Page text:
'Promise' a review by My Cup and Chaucer
I really admire Tony Cavanaugh. Not only is Promise a terrifying crime debut, but it’s set in a place that’s only an hour away from where I live. I can’t imagine it would be easy to take a familiar environment and transform it into a serial killer’s playground, but the setting made it ten times creepier and a whole lot more enjoyable. Disclaimer: Tony Cavanaugh’s subject matter is intense. Not just Dark Places intense, but pedophilia and necrophilia intense. I’ll be honest, I was basically making this face half the time…
I wanted a shower afterwards. I’m viewing this as a positive response, though. I read a quote a while back about each book being a different combination of the same 26 letters, and I respect an author who can make me have such a powerful response to words. This is my warning to you. Promise is a horrifying and confronting novel, with the most heinous of crimes described in explicit detail by a sadistic killer. But it is a great novel with intense protagonists (both good and evil) that will elicit an emotional response from even the most seasoned crime fiction devotees.
Darian Richards was the top homicide cop in Melbourne; however after the serial ‘train killer’ eluded capture, Darian retired and moved to the sunny Sunshine Coast in Queensland. Tired of making promises he seemed no longer able to keep, he retreated to a sanctuary near the Noosa River in search of an idyllic and calming lifestyle. For a while, he had succeeded. He has his friend Casey, another newly retired Melbournian, and Casey’s girlfriend Maria, a cop with the local police. Despite his desire to stay under the radar, the local cops are not impressed that the nation’s ‘top cop’ has decided to pull up stumps in their territory. When a deranged resident starts abducting and brutally killing young girls, Darian does his best not to interfere with the investigation. But as the body count rises, Darian decides that, retired or not, sitting idly by is not his style.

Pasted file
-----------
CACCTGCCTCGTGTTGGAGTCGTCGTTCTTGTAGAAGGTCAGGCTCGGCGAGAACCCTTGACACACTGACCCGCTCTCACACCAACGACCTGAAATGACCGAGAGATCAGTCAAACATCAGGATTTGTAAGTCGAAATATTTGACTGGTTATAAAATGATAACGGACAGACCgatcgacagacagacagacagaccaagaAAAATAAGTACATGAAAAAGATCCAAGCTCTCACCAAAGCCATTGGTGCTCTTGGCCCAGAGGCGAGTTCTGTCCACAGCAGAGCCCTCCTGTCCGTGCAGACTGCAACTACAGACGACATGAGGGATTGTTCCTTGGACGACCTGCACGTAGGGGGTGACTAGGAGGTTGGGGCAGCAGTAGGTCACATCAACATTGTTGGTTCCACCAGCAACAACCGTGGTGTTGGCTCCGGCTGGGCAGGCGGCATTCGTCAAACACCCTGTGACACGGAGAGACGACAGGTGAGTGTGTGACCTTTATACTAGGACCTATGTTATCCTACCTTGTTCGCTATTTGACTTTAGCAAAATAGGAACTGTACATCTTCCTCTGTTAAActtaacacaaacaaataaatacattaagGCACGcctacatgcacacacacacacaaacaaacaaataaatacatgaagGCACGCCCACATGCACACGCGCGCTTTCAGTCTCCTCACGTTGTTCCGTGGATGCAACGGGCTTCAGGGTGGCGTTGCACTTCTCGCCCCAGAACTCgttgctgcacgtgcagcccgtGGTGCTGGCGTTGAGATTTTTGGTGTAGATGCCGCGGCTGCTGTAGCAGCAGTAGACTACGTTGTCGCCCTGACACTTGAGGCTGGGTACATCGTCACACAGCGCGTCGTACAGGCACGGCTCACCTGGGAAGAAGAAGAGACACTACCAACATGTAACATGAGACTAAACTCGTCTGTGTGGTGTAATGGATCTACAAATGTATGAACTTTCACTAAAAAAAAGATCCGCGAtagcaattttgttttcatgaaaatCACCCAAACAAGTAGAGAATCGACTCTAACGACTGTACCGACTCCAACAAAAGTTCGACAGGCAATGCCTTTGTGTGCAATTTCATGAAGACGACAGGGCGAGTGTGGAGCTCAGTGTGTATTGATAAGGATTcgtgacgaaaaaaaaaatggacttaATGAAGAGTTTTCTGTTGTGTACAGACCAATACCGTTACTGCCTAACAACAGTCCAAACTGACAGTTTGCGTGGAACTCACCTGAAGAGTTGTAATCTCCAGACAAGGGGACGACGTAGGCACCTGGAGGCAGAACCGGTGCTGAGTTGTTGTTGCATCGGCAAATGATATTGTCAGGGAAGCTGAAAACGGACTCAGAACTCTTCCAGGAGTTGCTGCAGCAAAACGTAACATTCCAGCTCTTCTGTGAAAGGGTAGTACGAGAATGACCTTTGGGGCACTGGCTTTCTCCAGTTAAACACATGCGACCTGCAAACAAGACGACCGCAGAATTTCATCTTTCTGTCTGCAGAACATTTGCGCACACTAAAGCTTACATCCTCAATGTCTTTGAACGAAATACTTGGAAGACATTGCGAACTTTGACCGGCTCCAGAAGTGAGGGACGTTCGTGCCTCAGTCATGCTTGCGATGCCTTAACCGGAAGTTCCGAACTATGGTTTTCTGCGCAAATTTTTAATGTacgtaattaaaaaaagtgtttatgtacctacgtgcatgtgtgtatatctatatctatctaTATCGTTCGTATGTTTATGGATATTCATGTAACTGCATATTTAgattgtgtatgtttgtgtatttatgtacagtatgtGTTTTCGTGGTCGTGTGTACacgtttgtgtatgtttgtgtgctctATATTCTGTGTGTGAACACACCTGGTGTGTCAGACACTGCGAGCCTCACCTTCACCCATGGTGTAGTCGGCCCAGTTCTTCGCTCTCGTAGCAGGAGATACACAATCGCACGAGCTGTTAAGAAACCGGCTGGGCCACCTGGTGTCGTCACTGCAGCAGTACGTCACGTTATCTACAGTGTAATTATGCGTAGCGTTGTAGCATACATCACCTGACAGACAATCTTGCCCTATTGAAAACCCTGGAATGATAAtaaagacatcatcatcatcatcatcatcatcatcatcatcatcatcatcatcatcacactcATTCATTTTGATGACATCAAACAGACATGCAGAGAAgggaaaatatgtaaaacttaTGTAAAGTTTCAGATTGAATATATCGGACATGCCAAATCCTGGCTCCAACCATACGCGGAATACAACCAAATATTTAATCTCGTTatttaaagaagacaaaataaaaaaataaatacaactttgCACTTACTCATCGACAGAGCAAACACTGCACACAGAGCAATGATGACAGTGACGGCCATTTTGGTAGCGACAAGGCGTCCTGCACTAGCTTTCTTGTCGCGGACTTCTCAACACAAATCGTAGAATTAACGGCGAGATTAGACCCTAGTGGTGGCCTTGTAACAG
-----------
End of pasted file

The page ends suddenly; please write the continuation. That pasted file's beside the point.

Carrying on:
This novel is not an easy read. Promise has two alternating narrators–Darian, and the killer. The chapters written from the perspective of the killer are tough to get through. To his credit, Cavanaugh doesn’t hold back. If I had ever wanted insight into the mind of a sick psychopath, I think I may have found it. The problem is that not every reader wants that. Sure, the hardcore crime fans love some gritty content, but some of the killer-narrated chapters are so perverse for a commercial trade crime audience that I’m surprised the publisher let it through. Because of my own preferences, I enjoyed it. Not sure what that says about me. Whatever. But if you pick up Promise, don’t say I didn’t warn you.
Moving beyond the dark content, the plot is strong. The addition of killer-perspective chapters undoubtedly raises the tension, but Promise is tense from the first page. Darian fits the mould of the wounded and damaged hero, and seasoned crime readers will be familiar with this construction. We can’t help but cheer for him as he battles his demons and tries to overcome his previous failures, but no new ground is really covered. A host of quirky supporting characters keep the story moving.
At times, it’s clear that Promise was Cavanaugh’s first novel. But it was haunting and deeply affecting, and has more than convinced me that I need to read the next Darian Richards instalment, Dead Girl Sing. Sounds equally as ominous–count me in.
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